“Liberal” is no longer an applicable term for the far-left devotees of the Democratic party. Which is why I refuse to use that term to describe them. They are in fact very fervently and stringently conservative to their pro-statism ideologies of the power of the state superseding the rights and freedoms of the individual. The Democratic(-socialist) party of today is in other words, on the exact opposite end of the scale from classic libertarian philosophy.

    Libertarians are not to be confused with the so-called “civil libertarians” which typify the membership and leadership of the American Civil Liberties Union. It is true that the ACLU has come to the defense of freedom of speech for certain minorities (e.g., nazis, communists, and anarchists) and this is commendable – but the podium has often been at taxpayers’ expense, which is a contradiction from the real libertarian perspective. Many “civil libertarians” believe that some people have a “right” to violate the rights of others; they claim there is a “right to a job” or a “right” to welfare payments or a “right” to “free education” or a “right” to free child care – all at the expense of the people (usually the taxpayers) who are forced to pay for these so-called “rights.” Real libertarians are for true freedom, not “freedom” at the forced expense of others. The only obligation that true rights impose on the citizen is of a negative kind: not to interfere with the rights of other peaceful people – i.e., to refrain from the initiation of the use of coercion. This is the core principle of libertarianism and is sometimes called the ‘Non-Aggression Axiom’.

    Welfare-state “liberals” and “civil libertarians” speak of “rights” of people as members of specially privileged groups, such as “women’s rights” or “gay rights” or “rights of the handicapped” or even so-called “animal rights”! Real libertarians know that there are only individual rights, not group rights. There is no such thing as “gay rights” or “black rights” or “white rights” or left-handed Martian rights. Government must not be used to dish out special privileges to any group for any reason, since government cannot give anyone anything unless it takes it away from others by force, thereby violating their rights. There can be no such thing as a “right” to violate the rights of others.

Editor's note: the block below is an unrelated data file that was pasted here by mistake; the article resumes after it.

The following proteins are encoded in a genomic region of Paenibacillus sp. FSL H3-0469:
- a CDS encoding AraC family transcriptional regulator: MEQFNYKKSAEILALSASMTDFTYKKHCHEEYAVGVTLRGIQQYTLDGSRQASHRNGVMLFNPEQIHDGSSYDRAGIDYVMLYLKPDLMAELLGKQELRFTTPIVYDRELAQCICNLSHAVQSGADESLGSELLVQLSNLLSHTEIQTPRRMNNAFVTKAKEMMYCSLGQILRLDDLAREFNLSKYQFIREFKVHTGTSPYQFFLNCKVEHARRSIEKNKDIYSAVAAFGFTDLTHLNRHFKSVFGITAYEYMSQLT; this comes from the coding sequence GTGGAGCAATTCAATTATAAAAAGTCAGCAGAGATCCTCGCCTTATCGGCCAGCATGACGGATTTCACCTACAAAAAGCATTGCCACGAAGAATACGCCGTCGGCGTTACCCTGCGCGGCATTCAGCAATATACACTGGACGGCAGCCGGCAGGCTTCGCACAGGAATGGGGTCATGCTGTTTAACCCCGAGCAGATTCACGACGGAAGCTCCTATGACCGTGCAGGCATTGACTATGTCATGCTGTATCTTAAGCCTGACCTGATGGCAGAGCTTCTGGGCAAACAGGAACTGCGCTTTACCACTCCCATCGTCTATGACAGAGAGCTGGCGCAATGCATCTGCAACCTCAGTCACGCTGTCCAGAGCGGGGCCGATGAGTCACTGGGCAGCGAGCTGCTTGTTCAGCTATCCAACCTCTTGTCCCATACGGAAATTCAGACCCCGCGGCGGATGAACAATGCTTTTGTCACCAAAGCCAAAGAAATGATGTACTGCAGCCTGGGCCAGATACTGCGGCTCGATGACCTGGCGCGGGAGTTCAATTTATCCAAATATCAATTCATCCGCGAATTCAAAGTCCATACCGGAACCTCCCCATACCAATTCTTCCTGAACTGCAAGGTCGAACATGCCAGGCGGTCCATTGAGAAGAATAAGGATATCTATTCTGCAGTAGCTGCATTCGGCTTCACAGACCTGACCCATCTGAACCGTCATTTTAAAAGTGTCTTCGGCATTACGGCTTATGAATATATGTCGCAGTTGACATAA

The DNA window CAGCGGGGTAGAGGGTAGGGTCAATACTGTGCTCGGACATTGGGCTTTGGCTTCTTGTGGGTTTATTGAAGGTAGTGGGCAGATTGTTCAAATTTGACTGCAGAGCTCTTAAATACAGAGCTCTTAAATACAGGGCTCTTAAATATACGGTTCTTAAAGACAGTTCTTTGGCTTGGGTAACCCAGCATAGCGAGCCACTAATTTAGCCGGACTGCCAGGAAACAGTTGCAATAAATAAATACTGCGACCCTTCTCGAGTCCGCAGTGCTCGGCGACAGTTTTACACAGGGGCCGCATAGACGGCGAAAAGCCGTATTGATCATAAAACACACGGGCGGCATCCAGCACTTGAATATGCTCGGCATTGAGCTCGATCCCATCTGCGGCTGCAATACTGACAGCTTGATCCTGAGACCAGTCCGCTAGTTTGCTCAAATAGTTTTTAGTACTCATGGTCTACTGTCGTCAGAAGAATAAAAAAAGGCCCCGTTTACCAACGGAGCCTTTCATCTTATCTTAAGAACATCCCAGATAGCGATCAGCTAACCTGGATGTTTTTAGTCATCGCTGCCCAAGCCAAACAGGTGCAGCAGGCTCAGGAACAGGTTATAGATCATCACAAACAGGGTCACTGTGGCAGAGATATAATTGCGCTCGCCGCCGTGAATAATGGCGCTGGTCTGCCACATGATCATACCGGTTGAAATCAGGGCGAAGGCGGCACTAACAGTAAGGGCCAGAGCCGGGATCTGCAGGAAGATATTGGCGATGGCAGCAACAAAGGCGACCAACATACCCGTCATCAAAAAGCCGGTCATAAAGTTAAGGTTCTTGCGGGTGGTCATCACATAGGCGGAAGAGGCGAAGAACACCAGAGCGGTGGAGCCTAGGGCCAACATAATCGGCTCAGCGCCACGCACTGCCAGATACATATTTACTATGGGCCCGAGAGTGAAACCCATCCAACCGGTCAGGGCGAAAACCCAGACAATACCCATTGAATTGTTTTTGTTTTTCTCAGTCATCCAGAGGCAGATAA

Note that the ACLU has never defended the Second Amendment right to bear arms.

    Our (American) revolution’s watch-words were “life, liberty and the pursuit of happiness.” The watch-words of the French Revolution were “liberty, equality, brotherhood.” In other words, the Americans understood freedom to be an individual right while the French saw it as a collective right. In order to bring about “equality” and “brotherhood” it is an absolutely necessary requirement to sacrifice individual sovereignty for the “greater good” and that can only be achieved by coercion.

    The philosophy of the earliest Libertarians (John Trenchard and Thomas Gordon of “Cato’s Letters,” John Locke, ):

    The State, in short, was to be kept extremely small, with a very low, nearly negligible budget. The classical liberals never developed a theory of taxation, but every increase in a tax and every new kind of tax was fought bitterly – in America twice becoming the spark that led or almost led to the Revolution (the stamp tax, the tea tax).

    That doesn’t sound like the Democratic Party. More from pre-French Revolution libertarians:

    Trenchard and Gordon pointed out that government always tended toward such destruction of individual rights. According to “Cato’s Letters,” human history is a record of irrepressible conflict between Power and Liberty, with Power (government) always standing ready to increase its scope by invading people’s rights and encroaching upon their liberties. Therefore, Cato declared, Power must be kept small and faced with eternal vigilance and hostility on the part of the public to make sure that it always stays within its narrow bounds:

    Nor does that sound like today’s Democratic party. Cato’s Letters declare:

    “We know, by infinite Examples and Experience, that Men possessed of Power, rather than part with it, will do any thing, even the worst and the blackest, to keep it; and scarce ever any Man upon Earth went out of it as long as he could carry every thing his own Way in it…. This seems certain, That the Good of the World, or of their People, was not one of their Motives either for continuing in Power, or for quitting it.

    It is the Nature of Power to be ever encroaching, and converting every extraordinary Power, granted at particular Times, and upon particular Occasions, into an ordinary Power, to be used at all Times, and when there is no Occasion, nor does it ever part willingly with any Advantage….

    Now that does sound like Obama’s administration of government, today’s Democratic party and the government following the French Revolution.